Pressure from coaches leads to amended obstruction rule
NRL officials yesterday reacted to a torrent of criticism by amending the obstruction rule, with immediate effect.
Just last week Referees Elite Performance Manager Daniel Anderson defended the rule.
But with Penrith coach Ivan Cleary joining the chorus of discontent after his side was disallowed what appeared to be a legitimate try against the Titans on Sunday, the league was forced to act.
The essence of the change is that from round five, video referees will be able to "determine the significance of any contact initiated by an attacking player (who does not have the ball) in impeding a defender's involvement in a try-scoring play."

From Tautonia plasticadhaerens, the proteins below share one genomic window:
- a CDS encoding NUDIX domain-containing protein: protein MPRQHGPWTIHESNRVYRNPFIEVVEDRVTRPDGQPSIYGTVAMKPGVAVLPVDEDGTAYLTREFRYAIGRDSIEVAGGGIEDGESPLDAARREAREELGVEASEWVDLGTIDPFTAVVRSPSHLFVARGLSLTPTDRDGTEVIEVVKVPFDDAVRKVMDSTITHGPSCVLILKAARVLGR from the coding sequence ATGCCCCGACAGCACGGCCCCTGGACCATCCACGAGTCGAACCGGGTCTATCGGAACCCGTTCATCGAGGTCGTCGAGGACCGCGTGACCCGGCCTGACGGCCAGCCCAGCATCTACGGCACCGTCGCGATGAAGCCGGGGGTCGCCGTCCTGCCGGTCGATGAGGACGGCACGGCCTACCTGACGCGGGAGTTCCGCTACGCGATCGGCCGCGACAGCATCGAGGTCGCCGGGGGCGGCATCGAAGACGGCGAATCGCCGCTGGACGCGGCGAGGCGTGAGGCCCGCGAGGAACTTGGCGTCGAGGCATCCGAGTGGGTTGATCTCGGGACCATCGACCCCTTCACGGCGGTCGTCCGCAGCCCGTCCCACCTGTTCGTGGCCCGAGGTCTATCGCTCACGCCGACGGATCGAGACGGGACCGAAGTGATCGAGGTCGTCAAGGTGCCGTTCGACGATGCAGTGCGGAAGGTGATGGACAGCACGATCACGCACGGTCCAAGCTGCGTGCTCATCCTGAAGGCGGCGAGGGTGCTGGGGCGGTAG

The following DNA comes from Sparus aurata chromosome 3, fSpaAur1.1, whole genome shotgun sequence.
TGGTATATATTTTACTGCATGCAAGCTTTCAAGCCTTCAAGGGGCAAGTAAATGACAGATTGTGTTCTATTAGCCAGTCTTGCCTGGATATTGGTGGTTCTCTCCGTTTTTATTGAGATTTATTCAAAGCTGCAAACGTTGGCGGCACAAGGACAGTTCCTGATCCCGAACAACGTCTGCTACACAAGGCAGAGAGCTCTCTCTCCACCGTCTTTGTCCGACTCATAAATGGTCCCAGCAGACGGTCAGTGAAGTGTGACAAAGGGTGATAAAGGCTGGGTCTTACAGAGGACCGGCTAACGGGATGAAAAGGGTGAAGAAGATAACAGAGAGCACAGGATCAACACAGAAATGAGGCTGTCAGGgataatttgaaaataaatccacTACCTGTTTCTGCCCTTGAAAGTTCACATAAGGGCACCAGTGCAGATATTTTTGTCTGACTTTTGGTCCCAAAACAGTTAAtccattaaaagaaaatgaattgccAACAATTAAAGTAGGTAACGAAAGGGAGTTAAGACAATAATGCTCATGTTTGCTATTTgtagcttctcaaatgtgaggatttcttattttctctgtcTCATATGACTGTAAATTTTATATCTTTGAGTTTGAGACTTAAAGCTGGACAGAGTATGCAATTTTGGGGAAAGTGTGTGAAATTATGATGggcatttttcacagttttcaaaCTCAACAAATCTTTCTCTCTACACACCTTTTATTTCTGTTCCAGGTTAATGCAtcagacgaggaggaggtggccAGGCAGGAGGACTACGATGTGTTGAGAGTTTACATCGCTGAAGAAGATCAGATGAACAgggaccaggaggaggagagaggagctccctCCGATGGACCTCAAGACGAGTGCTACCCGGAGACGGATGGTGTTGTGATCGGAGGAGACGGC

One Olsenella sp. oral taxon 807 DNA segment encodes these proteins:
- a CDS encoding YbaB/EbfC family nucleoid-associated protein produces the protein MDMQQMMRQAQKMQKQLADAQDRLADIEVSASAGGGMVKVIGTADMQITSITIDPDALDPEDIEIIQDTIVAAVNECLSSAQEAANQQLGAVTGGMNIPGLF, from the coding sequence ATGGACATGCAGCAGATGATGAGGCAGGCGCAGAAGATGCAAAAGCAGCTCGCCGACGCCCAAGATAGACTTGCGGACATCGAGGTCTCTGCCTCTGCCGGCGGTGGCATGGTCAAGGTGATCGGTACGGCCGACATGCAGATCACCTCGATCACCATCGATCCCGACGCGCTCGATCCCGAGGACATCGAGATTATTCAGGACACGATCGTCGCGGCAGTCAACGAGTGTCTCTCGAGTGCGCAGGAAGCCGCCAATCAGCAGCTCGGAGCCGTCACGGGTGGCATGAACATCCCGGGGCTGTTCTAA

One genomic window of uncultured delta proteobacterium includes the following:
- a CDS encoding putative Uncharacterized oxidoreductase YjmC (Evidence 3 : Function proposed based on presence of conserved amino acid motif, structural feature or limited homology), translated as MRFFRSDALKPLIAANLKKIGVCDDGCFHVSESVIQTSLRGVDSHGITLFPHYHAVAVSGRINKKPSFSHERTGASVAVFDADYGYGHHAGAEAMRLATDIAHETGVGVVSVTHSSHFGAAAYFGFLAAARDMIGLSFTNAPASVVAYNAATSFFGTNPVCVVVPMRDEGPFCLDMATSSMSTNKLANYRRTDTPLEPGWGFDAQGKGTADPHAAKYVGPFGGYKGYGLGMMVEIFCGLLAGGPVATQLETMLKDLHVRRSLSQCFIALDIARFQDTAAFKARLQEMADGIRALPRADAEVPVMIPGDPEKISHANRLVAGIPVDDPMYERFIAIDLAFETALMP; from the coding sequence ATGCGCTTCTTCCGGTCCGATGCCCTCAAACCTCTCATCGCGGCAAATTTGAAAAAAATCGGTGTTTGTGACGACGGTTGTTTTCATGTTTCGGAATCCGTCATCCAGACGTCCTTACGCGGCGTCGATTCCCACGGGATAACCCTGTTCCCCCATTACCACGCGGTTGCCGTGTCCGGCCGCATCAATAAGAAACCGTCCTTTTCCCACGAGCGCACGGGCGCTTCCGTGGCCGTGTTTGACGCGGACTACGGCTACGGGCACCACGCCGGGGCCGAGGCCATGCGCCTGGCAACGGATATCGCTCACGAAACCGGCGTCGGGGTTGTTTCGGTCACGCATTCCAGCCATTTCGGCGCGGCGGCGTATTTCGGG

Much of the criticism has arisen when tries were denied because decoy runners came into contact with players in the defensive line, despite the fact the contact had no impact on the try.
The classic example was a try to Storm halfback Cooper Cronk in the round three match against the Bulldogs.
NRL general manager of football operations Nathan McGuirk said the change would not give the green light for decoy runners to start contacting defenders with no consequences.
"It simply provides the video referee with the discretion to rule on the significance of any contact," he said.